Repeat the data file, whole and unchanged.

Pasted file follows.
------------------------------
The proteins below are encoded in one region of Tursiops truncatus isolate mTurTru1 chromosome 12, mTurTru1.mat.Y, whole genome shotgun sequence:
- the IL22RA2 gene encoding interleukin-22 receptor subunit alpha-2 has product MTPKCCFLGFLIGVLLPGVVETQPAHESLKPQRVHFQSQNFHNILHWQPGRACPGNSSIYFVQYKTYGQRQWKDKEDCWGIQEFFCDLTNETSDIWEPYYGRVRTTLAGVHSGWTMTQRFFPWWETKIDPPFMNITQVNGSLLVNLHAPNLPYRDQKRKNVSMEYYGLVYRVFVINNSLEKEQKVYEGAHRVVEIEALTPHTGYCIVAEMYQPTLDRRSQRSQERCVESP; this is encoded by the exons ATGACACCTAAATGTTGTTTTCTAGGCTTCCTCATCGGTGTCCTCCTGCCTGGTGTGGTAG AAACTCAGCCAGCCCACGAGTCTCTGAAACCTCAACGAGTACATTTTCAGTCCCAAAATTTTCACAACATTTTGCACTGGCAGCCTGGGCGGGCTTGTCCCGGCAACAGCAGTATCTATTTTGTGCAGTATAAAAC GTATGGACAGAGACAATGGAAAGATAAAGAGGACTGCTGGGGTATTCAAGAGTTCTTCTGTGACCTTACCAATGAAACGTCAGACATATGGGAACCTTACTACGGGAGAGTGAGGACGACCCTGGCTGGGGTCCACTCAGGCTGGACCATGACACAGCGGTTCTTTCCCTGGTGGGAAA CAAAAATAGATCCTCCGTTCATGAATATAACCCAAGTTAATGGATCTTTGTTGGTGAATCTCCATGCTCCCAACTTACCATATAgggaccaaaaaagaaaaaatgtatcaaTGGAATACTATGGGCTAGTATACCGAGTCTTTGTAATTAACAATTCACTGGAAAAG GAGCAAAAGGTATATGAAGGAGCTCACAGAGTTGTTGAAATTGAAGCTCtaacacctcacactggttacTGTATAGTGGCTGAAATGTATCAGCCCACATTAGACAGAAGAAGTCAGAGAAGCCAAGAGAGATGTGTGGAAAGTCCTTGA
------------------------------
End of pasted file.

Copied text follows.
The proteins below are encoded in one region of Tursiops truncatus isolate mTurTru1 chromosome 12, mTurTru1.mat.Y, whole genome shotgun sequence:
- the IL22RA2 gene encoding interleukin-22 receptor subunit alpha-2 has product MTPKCCFLGFLIGVLLPGVVETQPAHESLKPQRVHFQSQNFHNILHWQPGRACPGNSSIYFVQYKTYGQRQWKDKEDCWGIQEFFCDLTNETSDIWEPYYGRVRTTLAGVHSGWTMTQRFFPWWETKIDPPFMNITQVNGSLLVNLHAPNLPYRDQKRKNVSMEYYGLVYRVFVINNSLEKEQKVYEGAHRVVEIEALTPHTGYCIVAEMYQPTLDRRSQRSQERCVESP; this is encoded by the exons ATGACACCTAAATGTTGTTTTCTAGGCTTCCTCATCGGTGTCCTCCTGCCTGGTGTGGTAG AAACTCAGCCAGCCCACGAGTCTCTGAAACCTCAACGAGTACATTTTCAGTCCCAAAATTTTCACAACATTTTGCACTGGCAGCCTGGGCGGGCTTGTCCCGGCAACAGCAGTATCTATTTTGTGCAGTATAAAAC GTATGGACAGAGACAATGGAAAGATAAAGAGGACTGCTGGGGTATTCAAGAGTTCTTCTGTGACCTTACCAATGAAACGTCAGACATATGGGAACCTTACTACGGGAGAGTGAGGACGACCCTGGCTGGGGTCCACTCAGGCTGGACCATGACACAGCGGTTCTTTCCCTGGTGGGAAA CAAAAATAGATCCTCCGTTCATGAATATAACCCAAGTTAATGGATCTTTGTTGGTGAATCTCCATGCTCCCAACTTACCATATAgggaccaaaaaagaaaaaatgtatcaaTGGAATACTATGGGCTAGTATACCGAGTCTTTGTAATTAACAATTCACTGGAAAAG GAGCAAAAGGTATATGAAGGAGCTCACAGAGTTGTTGAAATTGAAGCTCtaacacctcacactggttacTGTATAGTGGCTGAAATGTATCAGCCCACATTAGACAGAAGAAGTCAGAGAAGCCAAGAGAGATGTGTGGAAAGTCCTTGA